Learn to respond skillfully to cognitive distortions like catastrophic thinking.
Cognitive distortions are thought viruses: errors in thinking. Our irrational and exaggerated thoughts have no base in reality . But we believe them anyway.
Naturally, all humans have a negativity bias. In an evolutionary context this is how our brain evolved. It kept us alive in the struggle for survival by anticipating the bad. The negativity bias results in us paying more attention to negative events we’re experiencing. We even lay down stronger memories which are more easily triggered for those experiences. And we may conjure up future scenarios that haven’t happened yet, that are bad. This is how our brain keeps us safe.
However, distorted thoughts become fertile soil for stressful emotions. These, in turn lead to anxiety. Anxiety then undermines our ability to feel good about life or ourselves.
One thought distortion is called catastrophising.
Catastrophising is sometimes also called magnifying. This emphasizes how we often amplify things way out of proportion in our mind. We may dream up nightmare scenarios and then believe them without question.
The first and second arrows – how we create our own anxiety by catastrophising
Catastrophising is a good example of thoughts that Buddha in his extensive studies of the mind called the “second arrow” (and the emotions that arise from them).
The first arrow refers to unpleasant experiences that are an inevitable part of everyday life. They can be mundane, like an appointment that fell through or traffic making us late for work – to more intensely unpleasant experiences. For example, waking up with a flare up of a chronic pain or having an accident.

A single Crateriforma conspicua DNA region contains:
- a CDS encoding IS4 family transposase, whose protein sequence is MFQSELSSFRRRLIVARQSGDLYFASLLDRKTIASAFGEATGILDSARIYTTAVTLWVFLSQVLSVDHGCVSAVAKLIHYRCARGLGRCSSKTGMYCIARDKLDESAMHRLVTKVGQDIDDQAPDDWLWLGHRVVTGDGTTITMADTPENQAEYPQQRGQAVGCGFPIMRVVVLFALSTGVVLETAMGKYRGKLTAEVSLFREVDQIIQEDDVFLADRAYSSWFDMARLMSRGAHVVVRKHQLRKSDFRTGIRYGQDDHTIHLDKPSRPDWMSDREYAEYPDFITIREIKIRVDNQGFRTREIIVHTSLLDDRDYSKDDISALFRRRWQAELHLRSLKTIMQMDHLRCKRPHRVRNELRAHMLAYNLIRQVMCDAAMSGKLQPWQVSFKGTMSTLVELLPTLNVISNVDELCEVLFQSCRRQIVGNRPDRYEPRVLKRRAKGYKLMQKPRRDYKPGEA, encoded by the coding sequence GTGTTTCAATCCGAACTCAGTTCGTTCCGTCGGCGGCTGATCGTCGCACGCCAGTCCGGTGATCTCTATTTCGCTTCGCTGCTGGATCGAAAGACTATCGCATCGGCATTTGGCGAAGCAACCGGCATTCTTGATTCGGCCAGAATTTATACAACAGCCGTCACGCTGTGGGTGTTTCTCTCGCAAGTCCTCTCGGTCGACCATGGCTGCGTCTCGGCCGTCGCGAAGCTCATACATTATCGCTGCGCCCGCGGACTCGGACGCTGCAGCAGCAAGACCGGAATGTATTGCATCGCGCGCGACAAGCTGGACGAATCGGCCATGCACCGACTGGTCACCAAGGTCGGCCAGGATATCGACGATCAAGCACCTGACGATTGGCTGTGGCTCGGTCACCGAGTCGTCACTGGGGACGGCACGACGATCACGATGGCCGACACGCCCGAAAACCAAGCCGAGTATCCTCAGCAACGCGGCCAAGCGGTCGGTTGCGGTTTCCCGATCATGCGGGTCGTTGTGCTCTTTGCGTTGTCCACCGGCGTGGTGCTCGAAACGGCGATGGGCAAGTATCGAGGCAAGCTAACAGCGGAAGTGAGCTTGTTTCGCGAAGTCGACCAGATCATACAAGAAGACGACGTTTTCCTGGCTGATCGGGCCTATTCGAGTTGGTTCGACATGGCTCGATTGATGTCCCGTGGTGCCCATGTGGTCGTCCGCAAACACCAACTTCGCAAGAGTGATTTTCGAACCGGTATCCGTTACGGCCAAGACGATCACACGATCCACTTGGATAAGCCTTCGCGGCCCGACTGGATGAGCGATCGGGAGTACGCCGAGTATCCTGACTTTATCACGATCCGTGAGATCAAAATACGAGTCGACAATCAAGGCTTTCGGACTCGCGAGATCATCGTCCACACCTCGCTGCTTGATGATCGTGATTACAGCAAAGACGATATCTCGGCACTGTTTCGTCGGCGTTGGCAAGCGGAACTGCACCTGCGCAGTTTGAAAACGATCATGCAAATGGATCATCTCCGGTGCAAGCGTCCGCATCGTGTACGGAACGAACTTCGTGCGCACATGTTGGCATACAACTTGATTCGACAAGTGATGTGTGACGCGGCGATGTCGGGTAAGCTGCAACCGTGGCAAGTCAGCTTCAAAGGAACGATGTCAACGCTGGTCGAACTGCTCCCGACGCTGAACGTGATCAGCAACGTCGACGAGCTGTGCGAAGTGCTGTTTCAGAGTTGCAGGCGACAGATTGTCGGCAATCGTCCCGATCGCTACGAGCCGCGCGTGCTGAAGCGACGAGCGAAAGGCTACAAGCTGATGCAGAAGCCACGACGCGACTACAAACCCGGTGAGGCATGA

We each have had many “first arrow” experiences of our own. Some days we’re bombarded with them, from the relatively insignificant like a computer crash to the major (the loss of a job… or a friend or family member).
Life is hard difficult enough just coping with the first arrow, no doubt about it.
The second arrow is an unnecessary one, but a significant issue for many of us. How we experience this depends on our personal histories and on our self awareness: the degree of understanding how our mind and emotions work.
Here’s how the second arrow plays out:
We experience the unpleasantness of the first arrow. Then, instead of simply acknowledging its presence and, if possible, trying to make things better, we blow things out of proportion in relation to the first experience. We could simply make another appointment, apologise for being late and move on, take a warm shower to try and ease our physical pain. Instead, how often do we engage in (an often well practiced!) stream of stressful thoughts and emotions about that unpleasant “first arrow” experience?
Buddha didn’t use the word “catastrophise”. However, it’s a great example of how we shoot ourselves in the foot with a second arrow by conjuring up worst-case scenarios instead of just taking care of the business at hand.
In other words, we tend to make things worse for ourselves.
Our own distorted thoughts create unwanted and unnecessary anxious emotions.
It’s as if we’re looking at an unpleasant experience through a magnifying glass, and so it appears way out of proportion to us.
I used being late as an example, because it’s a trivial experience. And yet, when it happens to you, how often do you say without irritation: “Oh, well, this appointment fell through; no big deal, we’ll make another one”?
If you’re like me, when you are met with an unpleasant experience, you tend to add a negative reaction.